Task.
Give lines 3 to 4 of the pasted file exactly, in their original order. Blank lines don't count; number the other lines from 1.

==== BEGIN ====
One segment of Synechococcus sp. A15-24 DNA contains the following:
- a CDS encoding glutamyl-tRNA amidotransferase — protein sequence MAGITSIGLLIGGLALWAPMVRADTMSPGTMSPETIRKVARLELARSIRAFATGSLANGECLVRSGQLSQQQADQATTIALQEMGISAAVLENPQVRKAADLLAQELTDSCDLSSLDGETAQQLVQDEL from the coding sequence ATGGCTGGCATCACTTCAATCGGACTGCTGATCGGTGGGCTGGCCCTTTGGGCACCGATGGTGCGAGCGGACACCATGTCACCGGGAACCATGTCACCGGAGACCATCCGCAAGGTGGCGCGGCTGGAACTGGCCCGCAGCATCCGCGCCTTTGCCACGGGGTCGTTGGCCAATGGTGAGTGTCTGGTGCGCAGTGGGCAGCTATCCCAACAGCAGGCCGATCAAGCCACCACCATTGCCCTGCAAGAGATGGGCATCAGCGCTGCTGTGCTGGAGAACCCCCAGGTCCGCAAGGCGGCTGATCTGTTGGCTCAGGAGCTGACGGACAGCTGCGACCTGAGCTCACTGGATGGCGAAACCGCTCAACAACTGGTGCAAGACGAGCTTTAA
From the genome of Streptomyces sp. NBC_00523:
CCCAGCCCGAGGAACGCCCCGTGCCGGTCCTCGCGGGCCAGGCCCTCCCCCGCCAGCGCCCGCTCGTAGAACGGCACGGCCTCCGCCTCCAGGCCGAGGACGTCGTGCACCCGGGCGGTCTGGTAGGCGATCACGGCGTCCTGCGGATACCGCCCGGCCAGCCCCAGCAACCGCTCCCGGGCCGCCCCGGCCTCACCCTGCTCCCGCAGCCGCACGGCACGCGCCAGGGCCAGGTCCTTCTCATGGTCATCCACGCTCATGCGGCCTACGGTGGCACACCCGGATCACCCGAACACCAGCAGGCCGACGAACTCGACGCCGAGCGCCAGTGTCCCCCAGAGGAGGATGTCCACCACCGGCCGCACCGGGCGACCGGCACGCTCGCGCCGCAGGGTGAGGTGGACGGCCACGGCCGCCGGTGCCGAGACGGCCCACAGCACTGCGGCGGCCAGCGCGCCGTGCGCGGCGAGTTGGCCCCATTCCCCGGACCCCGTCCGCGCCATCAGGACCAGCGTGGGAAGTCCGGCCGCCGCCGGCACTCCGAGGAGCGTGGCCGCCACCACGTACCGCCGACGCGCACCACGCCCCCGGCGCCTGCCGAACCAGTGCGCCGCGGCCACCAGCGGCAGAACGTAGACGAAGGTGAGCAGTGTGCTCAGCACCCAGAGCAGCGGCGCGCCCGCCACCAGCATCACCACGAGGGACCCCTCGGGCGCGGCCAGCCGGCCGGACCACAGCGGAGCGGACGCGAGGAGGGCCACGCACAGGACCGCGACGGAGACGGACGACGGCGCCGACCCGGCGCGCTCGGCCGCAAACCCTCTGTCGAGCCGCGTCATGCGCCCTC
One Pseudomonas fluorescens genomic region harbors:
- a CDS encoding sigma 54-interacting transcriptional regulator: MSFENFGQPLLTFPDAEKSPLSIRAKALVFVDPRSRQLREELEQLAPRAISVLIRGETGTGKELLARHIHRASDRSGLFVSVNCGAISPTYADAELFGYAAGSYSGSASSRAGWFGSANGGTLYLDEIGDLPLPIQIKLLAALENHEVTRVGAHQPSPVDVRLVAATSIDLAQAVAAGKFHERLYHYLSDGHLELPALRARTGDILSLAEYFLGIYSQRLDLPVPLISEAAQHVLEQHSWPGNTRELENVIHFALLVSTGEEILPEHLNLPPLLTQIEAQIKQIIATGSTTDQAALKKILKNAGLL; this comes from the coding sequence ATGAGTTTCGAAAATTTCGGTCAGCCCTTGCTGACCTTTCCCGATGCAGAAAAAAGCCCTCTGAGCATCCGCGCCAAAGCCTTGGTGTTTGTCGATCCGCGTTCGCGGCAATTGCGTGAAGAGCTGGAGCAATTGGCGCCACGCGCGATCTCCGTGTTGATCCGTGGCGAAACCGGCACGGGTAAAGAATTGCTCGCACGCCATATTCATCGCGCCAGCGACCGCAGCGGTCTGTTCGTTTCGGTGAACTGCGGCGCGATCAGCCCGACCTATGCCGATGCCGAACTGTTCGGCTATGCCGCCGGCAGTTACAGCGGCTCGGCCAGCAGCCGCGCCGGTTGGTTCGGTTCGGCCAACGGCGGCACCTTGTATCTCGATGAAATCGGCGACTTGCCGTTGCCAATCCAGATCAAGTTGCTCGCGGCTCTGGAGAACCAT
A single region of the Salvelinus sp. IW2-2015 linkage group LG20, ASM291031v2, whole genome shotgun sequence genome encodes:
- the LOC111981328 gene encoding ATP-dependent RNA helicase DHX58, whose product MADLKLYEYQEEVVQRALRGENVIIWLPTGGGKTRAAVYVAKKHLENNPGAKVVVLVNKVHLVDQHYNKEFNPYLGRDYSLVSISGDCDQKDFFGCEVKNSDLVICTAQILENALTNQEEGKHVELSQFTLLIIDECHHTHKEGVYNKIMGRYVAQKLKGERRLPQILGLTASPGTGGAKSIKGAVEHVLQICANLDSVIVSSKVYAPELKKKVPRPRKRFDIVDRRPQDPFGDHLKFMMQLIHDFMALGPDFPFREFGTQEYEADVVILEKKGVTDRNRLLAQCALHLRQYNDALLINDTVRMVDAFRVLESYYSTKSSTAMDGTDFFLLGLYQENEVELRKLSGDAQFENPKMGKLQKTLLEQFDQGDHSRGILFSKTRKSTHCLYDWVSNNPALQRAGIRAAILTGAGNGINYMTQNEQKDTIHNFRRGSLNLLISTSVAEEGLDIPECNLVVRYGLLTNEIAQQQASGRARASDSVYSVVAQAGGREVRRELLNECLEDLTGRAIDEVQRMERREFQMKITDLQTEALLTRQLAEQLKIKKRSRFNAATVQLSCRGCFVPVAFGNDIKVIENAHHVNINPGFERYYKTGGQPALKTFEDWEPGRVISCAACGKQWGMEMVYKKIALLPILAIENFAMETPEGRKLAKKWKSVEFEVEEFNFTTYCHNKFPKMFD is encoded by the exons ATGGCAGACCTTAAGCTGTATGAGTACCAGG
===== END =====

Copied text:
From the genome of Streptomyces sp. NBC_00523:
CCCAGCCCGAGGAACGCCCCGTGCCGGTCCTCGCGGGCCAGGCCCTCCCCCGCCAGCGCCCGCTCGTAGAACGGCACGGCCTCCGCCTCCAGGCCGAGGACGTCGTGCACCCGGGCGGTCTGGTAGGCGATCACGGCGTCCTGCGGATACCGCCCGGCCAGCCCCAGCAACCGCTCCCGGGCCGCCCCGGCCTCACCCTGCTCCCGCAGCCGCACGGCACGCGCCAGGGCCAGGTCCTTCTCATGGTCATCCACGCTCATGCGGCCTACGGTGGCACACCCGGATCACCCGAACACCAGCAGGCCGACGAACTCGACGCCGAGCGCCAGTGTCCCCCAGAGGAGGATGTCCACCACCGGCCGCACCGGGCGACCGGCACGCTCGCGCCGCAGGGTGAGGTGGACGGCCACGGCCGCCGGTGCCGAGACGGCCCACAGCACTGCGGCGGCCAGCGCGCCGTGCGCGGCGAGTTGGCCCCATTCCCCGGACCCCGTCCGCGCCATCAGGACCAGCGTGGGAAGTCCGGCCGCCGCCGGCACTCCGAGGAGCGTGGCCGCCACCACGTACCGCCGACGCGCACCACGCCCCCGGCGCCTGCCGAACCAGTGCGCCGCGGCCACCAGCGGCAGAACGTAGACGAAGGTGAGCAGTGTGCTCAGCACCCAGAGCAGCGGCGCGCCCGCCACCAGCATCACCACGAGGGACCCCTCGGGCGCGGCCAGCCGGCCGGACCACAGCGGAGCGGACGCGAGGAGGGCCACGCACAGGACCGCGACGGAGACGGACGACGGCGCCGACCCGGCGCGCTCGGCCGCAAACCCTCTGTCGAGCCGCGTCATGCGCCCTC